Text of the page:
Comedy’s Authentic Lies
Since (not entirely voluntarily) retiring from screenwriting, I wrote Funny: The Book / Everything You Always Wanted To Know About Comedy. When sales skyrocketed into double figures, a university invited me to a conference about ethics in standup comedy. But really, what kind of humorless, self-important asshole would go to something like that?
I landed amidst 50 philosophy professors from around the world, plus one other non-academic; a critic who gave a talk on “authenticity,” which seemed to say that the idea of authenticity in comedy is – and I hope this academic jargon isn’t too thick – bullshit.
He quoted Louis C.K., who has what I think is the best joke about standup comedy in history, the definitive statement on the question of authenticity: “I went to a bar the other night. Where isn’t important, because I’m lying.”
Beat, huge laugh. But think about it… Of course he’s lying – we knew that. Where doesn’t matter because it’s a setup, a premise, a “gimme.” There’s a contract between artist and audience: we suspend belief and you give us pleasure. When no one yells “Hold on, what’s the name of that bar?”, the contract becomes enforceable. Comedy, like all art, doesn’t give a shit about accuracy. But art cares deeply about the truth.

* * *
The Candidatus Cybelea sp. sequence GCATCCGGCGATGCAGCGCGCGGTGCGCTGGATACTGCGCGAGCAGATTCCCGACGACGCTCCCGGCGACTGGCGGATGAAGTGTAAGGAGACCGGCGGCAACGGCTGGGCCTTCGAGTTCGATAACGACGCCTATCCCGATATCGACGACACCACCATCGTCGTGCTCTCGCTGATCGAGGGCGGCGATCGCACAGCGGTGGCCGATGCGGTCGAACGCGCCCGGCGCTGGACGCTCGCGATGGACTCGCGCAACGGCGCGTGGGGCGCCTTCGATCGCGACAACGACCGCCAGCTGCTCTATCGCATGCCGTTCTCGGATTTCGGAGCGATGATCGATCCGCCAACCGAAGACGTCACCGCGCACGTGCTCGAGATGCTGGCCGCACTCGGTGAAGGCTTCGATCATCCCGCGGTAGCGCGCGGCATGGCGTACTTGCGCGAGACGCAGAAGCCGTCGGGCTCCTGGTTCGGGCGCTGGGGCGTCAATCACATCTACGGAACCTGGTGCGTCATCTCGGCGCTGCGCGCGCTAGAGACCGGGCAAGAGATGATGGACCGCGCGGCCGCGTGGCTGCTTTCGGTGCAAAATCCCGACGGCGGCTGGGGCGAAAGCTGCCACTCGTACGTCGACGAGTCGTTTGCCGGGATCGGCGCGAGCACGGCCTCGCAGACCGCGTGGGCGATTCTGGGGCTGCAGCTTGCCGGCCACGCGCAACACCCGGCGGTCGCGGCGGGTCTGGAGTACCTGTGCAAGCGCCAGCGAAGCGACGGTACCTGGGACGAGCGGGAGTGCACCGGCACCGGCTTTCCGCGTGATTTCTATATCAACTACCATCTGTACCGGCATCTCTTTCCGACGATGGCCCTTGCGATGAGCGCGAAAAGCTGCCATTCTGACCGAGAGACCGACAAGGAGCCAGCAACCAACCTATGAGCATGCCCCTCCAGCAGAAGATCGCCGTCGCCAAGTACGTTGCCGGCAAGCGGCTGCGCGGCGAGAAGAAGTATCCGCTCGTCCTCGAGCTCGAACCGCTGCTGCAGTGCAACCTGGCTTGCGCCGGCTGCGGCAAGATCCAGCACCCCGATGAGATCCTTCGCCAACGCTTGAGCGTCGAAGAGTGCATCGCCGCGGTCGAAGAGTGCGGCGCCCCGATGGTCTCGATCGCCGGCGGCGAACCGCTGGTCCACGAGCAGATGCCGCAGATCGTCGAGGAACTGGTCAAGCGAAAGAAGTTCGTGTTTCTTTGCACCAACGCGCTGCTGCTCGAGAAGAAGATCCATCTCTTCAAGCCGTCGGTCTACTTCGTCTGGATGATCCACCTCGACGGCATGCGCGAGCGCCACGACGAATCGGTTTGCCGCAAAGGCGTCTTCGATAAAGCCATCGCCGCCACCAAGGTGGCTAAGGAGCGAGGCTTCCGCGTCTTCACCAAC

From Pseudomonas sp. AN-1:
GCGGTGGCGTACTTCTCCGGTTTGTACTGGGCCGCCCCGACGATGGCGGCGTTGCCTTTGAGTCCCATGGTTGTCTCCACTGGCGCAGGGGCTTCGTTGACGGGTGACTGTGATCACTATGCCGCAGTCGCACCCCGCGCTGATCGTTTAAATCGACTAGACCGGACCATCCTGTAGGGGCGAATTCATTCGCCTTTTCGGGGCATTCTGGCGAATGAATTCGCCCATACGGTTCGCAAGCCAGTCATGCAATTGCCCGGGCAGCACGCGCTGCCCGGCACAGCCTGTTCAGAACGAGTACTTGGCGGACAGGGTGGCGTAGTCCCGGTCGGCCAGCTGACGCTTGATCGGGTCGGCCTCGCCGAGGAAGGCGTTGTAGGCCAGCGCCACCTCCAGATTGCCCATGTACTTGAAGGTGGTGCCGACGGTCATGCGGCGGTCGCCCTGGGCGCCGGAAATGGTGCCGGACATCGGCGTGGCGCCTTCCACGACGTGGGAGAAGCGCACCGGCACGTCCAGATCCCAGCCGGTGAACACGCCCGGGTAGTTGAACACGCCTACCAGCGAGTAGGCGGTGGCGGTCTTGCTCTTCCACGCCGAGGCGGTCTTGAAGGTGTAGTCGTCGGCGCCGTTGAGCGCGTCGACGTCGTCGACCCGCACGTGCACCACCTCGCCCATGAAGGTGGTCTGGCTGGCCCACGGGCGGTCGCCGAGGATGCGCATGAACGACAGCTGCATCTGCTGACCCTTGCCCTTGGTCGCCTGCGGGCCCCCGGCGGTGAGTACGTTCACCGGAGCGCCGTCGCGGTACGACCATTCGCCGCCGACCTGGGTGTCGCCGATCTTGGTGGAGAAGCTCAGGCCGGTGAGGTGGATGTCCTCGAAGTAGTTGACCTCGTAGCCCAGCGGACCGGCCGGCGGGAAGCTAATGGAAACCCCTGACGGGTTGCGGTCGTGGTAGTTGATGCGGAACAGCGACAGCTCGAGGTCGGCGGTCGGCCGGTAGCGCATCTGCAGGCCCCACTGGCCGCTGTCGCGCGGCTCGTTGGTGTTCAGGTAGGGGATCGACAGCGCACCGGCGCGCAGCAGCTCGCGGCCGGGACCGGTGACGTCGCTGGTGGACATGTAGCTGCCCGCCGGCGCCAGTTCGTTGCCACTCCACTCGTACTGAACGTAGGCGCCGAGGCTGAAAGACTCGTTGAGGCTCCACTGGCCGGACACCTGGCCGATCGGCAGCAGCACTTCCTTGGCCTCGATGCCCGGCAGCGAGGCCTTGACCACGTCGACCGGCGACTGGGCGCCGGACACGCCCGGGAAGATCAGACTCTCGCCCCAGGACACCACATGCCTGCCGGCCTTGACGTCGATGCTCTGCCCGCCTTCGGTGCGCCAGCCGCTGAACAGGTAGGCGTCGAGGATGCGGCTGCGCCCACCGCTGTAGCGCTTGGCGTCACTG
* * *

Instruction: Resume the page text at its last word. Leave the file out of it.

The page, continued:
Of course, everyone’s “truth” is different; standup truth is one the audience either shares or comes to share by dint of the comic’s comic persuasion.
You could say comedy is similar to religion: in one, accept the premise and get a laugh; in the other, accept a higher power and get eternal life, emotional support, and answers to all questions. (This may explain why there are more religious people than standups.) Accepting a premise means suspending disbelief.
In Chewed Up (2008), Louis talks about a comedy club waitress who comes to his hotel; they make out, she stops him; he tries again, she stops him; she leaves. The next night she says, “What happened? Why’d you stop?” Louis is baffled: “’Cause you weren’t into it.” “No no, I just like to be forced.” Louis is astonished: “Are you out of your fucking mind?! You think I’m gonna rape you on the off-chance you’re into it?!”